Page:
Robot hovers underwater

Extra thrust gives this autonomous underwater vehicle the ability to hover in one place despite ocean currents or nosy aquatic life.

A new autonomous underwater vehicle created by engineers at the Massachusetts Institute of Technology is able to hover over a specific position in the ocean even in the face of currents.

How'd they do it? In a word: thrusters.

The Odyssey IV, which was developed at the MIT Sea Grant Program's Autonomous Underwater Vehicles Laboratory, uses a combination of fins and thrusters on both ends of the robot. It allows it to act more like a helicopter than a propelled glider. The thrusters can also propel the Odyssey IV as fast as two meters per second.

The small robust AUV (autonomous underwater vehicle) can navigate to a given point and then maintain that position, self-correcting for things like obstacles, sea life, and ocean currents. The Odyssey IV can withstand the rough jostles and pulls of the aquatic environment up to 6,000 meters below the ocean's surface. It

It's not just something being tested in a lab pool. The Odyssey IV was used this summer by researchers investigating sea squirt activity in the George's Bank area of the Gulf of Maine.

(Credit: MIT AUV Lab)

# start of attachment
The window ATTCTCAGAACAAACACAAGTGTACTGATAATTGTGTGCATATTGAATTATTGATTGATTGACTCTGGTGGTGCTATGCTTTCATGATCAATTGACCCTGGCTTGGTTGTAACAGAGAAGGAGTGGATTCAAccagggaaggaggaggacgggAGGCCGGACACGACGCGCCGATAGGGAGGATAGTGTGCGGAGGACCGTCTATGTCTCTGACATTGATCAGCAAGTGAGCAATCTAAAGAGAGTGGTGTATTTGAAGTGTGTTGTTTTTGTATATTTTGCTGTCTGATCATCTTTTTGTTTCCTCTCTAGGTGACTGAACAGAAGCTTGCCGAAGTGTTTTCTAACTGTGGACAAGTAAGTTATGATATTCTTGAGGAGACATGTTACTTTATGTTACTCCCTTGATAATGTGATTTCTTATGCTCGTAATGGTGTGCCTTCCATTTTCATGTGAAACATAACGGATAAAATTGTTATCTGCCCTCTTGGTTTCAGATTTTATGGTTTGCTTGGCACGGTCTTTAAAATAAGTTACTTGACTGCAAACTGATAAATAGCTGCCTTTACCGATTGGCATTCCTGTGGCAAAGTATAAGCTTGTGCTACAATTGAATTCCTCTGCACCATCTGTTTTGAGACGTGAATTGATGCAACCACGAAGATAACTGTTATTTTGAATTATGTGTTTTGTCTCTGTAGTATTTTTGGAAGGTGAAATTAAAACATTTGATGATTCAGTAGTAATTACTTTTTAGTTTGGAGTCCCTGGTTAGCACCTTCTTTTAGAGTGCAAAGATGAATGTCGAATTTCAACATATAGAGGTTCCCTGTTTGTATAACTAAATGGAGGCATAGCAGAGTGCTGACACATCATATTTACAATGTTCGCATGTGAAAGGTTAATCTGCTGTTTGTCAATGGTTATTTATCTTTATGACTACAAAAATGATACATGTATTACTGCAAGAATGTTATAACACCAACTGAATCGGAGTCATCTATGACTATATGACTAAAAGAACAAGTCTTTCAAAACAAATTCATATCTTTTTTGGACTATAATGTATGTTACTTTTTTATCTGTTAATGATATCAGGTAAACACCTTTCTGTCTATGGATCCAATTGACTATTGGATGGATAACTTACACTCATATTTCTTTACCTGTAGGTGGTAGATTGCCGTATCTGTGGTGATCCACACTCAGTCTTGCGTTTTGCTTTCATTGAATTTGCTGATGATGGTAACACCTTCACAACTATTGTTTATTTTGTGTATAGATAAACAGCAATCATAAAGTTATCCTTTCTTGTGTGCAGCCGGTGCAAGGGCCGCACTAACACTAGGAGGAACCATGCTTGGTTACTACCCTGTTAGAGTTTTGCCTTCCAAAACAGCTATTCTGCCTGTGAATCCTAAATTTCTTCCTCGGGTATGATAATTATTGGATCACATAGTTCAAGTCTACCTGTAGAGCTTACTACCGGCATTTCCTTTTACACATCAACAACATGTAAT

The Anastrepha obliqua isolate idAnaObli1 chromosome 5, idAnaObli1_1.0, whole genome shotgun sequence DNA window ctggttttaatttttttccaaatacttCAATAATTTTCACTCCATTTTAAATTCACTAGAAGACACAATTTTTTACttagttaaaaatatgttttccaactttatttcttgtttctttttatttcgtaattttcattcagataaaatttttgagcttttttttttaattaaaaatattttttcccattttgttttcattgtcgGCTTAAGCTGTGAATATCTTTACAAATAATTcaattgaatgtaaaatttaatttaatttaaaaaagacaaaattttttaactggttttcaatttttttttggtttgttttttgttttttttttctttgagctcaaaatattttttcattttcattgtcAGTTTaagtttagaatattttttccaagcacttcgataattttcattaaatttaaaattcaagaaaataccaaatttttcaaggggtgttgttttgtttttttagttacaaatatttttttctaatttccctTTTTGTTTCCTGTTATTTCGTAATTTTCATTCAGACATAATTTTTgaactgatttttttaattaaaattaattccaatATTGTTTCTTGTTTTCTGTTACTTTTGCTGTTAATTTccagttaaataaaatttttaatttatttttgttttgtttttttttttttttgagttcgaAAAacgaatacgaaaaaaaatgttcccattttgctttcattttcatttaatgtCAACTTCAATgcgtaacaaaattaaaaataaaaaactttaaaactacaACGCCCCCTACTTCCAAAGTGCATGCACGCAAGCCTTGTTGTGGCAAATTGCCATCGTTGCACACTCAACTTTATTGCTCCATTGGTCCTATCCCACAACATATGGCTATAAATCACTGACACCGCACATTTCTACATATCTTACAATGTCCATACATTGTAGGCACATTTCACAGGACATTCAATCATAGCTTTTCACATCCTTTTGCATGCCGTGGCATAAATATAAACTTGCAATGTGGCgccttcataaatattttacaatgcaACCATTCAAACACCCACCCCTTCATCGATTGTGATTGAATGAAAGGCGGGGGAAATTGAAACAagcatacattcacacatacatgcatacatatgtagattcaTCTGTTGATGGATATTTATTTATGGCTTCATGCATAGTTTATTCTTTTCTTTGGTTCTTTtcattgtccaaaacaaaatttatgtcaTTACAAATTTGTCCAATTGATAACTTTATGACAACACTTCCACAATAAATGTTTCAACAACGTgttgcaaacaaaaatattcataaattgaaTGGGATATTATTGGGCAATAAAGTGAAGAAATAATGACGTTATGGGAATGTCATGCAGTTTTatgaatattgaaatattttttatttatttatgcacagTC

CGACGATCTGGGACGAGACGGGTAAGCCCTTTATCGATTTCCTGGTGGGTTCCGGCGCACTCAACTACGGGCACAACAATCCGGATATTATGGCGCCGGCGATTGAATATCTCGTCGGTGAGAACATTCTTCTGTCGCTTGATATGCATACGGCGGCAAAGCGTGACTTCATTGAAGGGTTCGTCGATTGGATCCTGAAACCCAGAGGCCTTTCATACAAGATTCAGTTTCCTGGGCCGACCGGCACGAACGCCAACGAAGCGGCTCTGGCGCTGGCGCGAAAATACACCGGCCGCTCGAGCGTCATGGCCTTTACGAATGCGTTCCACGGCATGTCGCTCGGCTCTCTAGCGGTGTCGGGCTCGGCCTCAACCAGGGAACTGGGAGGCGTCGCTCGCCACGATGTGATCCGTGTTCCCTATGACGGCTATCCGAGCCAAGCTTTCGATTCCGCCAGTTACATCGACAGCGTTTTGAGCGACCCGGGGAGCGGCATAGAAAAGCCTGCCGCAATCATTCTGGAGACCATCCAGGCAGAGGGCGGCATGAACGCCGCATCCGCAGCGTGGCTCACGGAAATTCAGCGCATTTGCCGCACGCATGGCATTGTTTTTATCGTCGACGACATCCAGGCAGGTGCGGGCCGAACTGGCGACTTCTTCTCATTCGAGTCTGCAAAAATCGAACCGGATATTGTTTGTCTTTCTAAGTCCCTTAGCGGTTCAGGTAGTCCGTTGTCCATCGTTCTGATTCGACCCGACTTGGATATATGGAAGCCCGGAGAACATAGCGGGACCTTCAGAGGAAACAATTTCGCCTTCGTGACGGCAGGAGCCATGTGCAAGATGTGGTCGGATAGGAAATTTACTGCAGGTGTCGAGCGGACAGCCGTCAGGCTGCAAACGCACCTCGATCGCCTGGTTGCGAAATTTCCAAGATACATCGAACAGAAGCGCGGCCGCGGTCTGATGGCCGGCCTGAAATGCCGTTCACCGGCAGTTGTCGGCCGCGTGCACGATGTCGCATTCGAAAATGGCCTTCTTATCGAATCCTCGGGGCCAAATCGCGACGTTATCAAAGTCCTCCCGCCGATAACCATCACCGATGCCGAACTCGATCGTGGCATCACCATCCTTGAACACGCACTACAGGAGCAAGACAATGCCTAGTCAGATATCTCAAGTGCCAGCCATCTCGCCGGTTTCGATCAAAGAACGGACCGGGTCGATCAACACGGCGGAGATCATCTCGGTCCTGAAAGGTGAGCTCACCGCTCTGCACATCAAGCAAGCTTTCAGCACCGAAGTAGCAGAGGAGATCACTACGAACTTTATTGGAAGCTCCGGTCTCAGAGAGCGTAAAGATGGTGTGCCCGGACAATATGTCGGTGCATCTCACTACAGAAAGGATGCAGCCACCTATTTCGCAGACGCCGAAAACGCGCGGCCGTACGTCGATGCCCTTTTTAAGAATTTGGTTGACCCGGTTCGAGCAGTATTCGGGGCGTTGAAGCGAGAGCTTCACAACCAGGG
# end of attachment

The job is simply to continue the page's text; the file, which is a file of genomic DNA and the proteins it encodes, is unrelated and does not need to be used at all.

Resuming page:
"The sea is very unforgiving . If there's anything that can go wrong, the sea will find it," Chryssostomos Chryssostomidis, director of the MIT Sea Grant Program, said in a statement last week.

But hovering for the purpose of observing a specific ocean target is only one part of what the robot can do. The Odyssey IV is capable of picking up and carrying cargo. Its current mechanical arm is also able to complete simple functions such as turning a valve.

While the scientists seem proud of their robot's ability to stay in one place, they clearly have no interest in treading water themselves.

Chryssostomidis and company are already working on how they can give the AUV a longer battery life, better communication capabilities from underwater, and a larger capacity for holding and transferring data.

The group also hopes to develop more flexible arms capable of sophisticated movements that could enable it to be used as a repairman for underwater machinery.

About the author

In a software-driven world, it's easy to forget about the nuts and bolts. Whether it's cars, robots, personal gadgetry or industrial machines, Candace Lombardi examines the moving parts that keep our world rotating. A journalist who divides her time between the United States and the United Kingdom, Lombardi has written about technology for the sites of The New York Times, CNET, USA Today, MSN, ZDNet, Silicon.com, and GameSpot. She is a member of the CNET Blog Network and is not a current employee of CNET.

 

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